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Pop and Circumstance | The Nation

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Pop and Circumstance

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You may recall the to-do occasioned two winters past by a certain shift in the mise-en-scène at the United Nations. New blue drapes appeared to conceal the grisaille tapestry hung in the corridor outside the Security Council chamber in which then-Secretary of State Colin Powell had come to make the case for war against Iraq, and where the secretary was scheduled to hold a press conference. Some newspapers reported that Powell's staff demanded that the offending artwork be concealed. The Internet was aflame; some weeks later The Weekly Standard attempted damage control by explaining that TV crews had only requested that a distractingly busy backdrop be simplified.

About the Author

J. Hoberman
J. Hoberman, the former longtime Village Voice film critic, now reviews online for Tablet, NYRBlog and Artinfo. His...

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The latter was closer to the truth. Powell would have shared the screen with a horse's rear. Still, Pablo Picasso's Guernica was back in circulation--and not just as the tapestry that, unable to purchase the thing itself, Nelson Rockefeller commissioned and his widow donated to the UN. Guernica's shrieking horse, dead children and terrorized wraiths were held aloft on placards at antiwar demonstrations in the streets of New York and plastered across a Hollywood Boulevard billboard. Sophie Matisse, great-granddaughter of the French painter, exhibited her colorized appropriation of Picasso's most famous painting--inspired, she explained, by the destruction of the twin towers. As war approached, The New Yorker and Harper's had a public spat over which first had the idea to emblazon its cover with the image that Gijs van Hensbergen considers the modern equivalent of the Crucifixion.

Hensbergen's "biography" is the eleventh book (in English) devoted to Picasso's mural. As such, it's more interested in the work's career than its quality, less concerned with Guernica's iconography than with its iconic status. For, something heavier than a painting, Guernica symbolizes both the horror of war and the idea that a masterpiece might have a political significance; it promotes the hope that modern art could even be progressive. At the same time, however, Guernica represents something recently demonstrated in this year's passionate torrent of anti-Bush agitprop, namely art's ineffectuality in the production of concrete political results. Ubiquitous and universal, an antifascist altarpiece that even a fascist might covet, Guernica--as Andy Warhol once said of the Empire State Building--is a star.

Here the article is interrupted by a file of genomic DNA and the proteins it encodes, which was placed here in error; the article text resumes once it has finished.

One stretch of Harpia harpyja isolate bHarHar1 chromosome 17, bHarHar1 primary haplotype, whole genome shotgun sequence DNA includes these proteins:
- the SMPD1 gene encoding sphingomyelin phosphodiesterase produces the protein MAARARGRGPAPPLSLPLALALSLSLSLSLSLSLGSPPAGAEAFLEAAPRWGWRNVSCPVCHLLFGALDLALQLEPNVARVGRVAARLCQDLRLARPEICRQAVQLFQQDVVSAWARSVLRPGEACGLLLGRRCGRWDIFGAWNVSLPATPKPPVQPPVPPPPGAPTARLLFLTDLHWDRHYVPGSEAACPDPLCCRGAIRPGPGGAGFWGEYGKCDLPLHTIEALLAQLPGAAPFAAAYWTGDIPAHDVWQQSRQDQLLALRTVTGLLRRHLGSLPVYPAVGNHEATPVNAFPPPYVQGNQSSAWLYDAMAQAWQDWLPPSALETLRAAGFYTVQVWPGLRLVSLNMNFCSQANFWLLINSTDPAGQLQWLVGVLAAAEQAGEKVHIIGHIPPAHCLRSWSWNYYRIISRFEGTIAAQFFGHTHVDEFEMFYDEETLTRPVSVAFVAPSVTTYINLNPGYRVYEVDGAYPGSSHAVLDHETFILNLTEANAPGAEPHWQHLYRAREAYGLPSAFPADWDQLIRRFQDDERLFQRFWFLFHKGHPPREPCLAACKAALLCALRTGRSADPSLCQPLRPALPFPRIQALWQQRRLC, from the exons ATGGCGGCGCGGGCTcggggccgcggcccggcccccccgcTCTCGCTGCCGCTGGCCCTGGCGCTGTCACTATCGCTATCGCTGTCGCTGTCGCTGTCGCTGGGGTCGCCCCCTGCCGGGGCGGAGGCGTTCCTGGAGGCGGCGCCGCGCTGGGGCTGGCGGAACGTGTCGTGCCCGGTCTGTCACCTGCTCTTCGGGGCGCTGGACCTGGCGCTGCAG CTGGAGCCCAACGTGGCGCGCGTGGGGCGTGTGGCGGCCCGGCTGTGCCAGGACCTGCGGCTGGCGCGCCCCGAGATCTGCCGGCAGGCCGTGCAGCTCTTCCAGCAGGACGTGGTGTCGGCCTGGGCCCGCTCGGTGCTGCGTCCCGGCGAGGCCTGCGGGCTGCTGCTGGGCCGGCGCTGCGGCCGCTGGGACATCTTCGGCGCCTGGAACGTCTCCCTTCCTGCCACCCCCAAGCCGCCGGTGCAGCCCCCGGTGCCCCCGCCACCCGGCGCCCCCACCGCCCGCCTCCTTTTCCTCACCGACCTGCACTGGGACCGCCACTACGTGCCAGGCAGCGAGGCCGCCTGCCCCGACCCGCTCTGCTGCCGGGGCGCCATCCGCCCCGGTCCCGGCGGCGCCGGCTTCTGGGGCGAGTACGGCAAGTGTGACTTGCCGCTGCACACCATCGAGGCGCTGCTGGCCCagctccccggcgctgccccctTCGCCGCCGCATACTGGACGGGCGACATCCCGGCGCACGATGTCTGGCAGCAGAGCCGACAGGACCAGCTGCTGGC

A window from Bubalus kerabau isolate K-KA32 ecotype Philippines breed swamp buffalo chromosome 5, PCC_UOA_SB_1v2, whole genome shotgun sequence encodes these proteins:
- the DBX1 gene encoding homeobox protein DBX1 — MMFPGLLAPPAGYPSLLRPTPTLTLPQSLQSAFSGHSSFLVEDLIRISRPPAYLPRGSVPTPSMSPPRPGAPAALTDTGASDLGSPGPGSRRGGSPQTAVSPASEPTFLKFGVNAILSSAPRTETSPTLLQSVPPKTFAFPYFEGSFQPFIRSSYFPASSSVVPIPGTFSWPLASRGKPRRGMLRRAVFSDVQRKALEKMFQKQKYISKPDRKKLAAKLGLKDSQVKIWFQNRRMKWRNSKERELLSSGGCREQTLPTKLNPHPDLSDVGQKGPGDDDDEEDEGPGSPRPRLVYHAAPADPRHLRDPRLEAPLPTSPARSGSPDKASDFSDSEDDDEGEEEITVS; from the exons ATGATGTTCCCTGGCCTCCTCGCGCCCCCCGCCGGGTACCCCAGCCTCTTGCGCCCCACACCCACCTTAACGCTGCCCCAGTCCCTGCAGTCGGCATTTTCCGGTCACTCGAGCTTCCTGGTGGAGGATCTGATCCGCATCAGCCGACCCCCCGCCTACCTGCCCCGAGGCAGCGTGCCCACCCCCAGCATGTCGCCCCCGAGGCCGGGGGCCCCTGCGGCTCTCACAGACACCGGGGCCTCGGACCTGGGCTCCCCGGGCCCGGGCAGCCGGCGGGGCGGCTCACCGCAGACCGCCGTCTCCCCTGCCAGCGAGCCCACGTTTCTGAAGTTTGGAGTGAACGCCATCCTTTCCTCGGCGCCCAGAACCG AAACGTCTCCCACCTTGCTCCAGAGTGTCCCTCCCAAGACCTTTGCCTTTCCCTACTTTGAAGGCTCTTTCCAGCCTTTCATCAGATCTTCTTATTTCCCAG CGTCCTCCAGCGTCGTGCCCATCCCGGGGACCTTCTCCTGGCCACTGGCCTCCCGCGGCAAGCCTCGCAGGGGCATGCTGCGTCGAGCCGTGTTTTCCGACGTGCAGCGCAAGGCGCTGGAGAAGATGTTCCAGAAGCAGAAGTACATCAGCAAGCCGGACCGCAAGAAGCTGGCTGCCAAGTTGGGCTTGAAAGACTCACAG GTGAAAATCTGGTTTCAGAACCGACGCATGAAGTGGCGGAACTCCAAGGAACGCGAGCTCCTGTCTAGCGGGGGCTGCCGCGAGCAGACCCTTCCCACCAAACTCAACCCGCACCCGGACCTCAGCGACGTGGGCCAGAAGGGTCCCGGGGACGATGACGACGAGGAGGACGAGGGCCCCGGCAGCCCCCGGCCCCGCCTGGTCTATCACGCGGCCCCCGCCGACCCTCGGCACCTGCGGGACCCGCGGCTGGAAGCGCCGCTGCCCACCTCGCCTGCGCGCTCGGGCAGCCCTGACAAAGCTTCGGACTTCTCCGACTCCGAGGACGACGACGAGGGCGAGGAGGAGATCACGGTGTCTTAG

Is Guernica defined by a specific historical moment or by the artist's personal mythology? In January 1937 Picasso--already producing satiric anti-Franco graphics to benefit the beleaguered Spanish Republic--was commissioned to provide a mural for the Spanish pavilion at the upcoming Paris International Exposition. Whatever his original idea may have been, it was obliterated on the afternoon of April 26, when the German Luftwaffe reduced the Basque city of Gernika to rubble. This aerial attack, which lasted only three hours, was unprecedented in Europe. It was intended as a demonstration and, thanks largely to the dispatches filed by British war correspondent George Lowther Steer, became instantly synonymous with the mass destruction of innocent civilians--an exposition before the Exposition, a little twentieth-century horror presaging the inconceivable ones of Auschwitz and Hiroshima.

Five days later, Picasso began to develop his ideas, drawing on the specific imagery--the ritual of the corrida, the myth of the minotaur, images of Christian martyrdom and suffering women--that had characterized his work for the past half-dozen years. Sketches and preparatory paintings poured forth: the artist as force of nature. Picasso's lover Dora Maar made a photographic record of the process; Paul Eluard, working on his poem "The Victory of Guernica," visited the studio frequently during those weeks. At one with the zeitgeist, Picasso wasn't the only painter to take this subject--or even perhaps the first. René Magritte painted Le Drapeau Noir, a dark-blue sky filled with enigmatic flying machines. Two artists in far-off New York, Philip Guston and the social surrealist Anton Refregier, executed canvases inspired by the fate of the Basque city. Picasso began painting his in June, completing the 275-square-foot mural in time for the International Exposition in July.

Anarchists and POUMistas were being liquidated in Barcelona; the Stalinist terror had resumed in Moscow. Boris Iofán's monumental Soviet pavilion faced Albert Speer's even taller German pavilion, the Nazi eagle peering down on Vera Mujina's forward-striding Worker and Collective Farm Woman. Overshadowed by its totalitarian neighbors, the Spanish pavilion was nevertheless characterized by an ambitious, coordinated statement on the Civil War--involving posters, graphic displays and documentary films. Grenade in hand, José Antonio's rough-hewn and resolute bronze Soldier stood guard outside; within, Picasso evoked the suffering of the civilian population.

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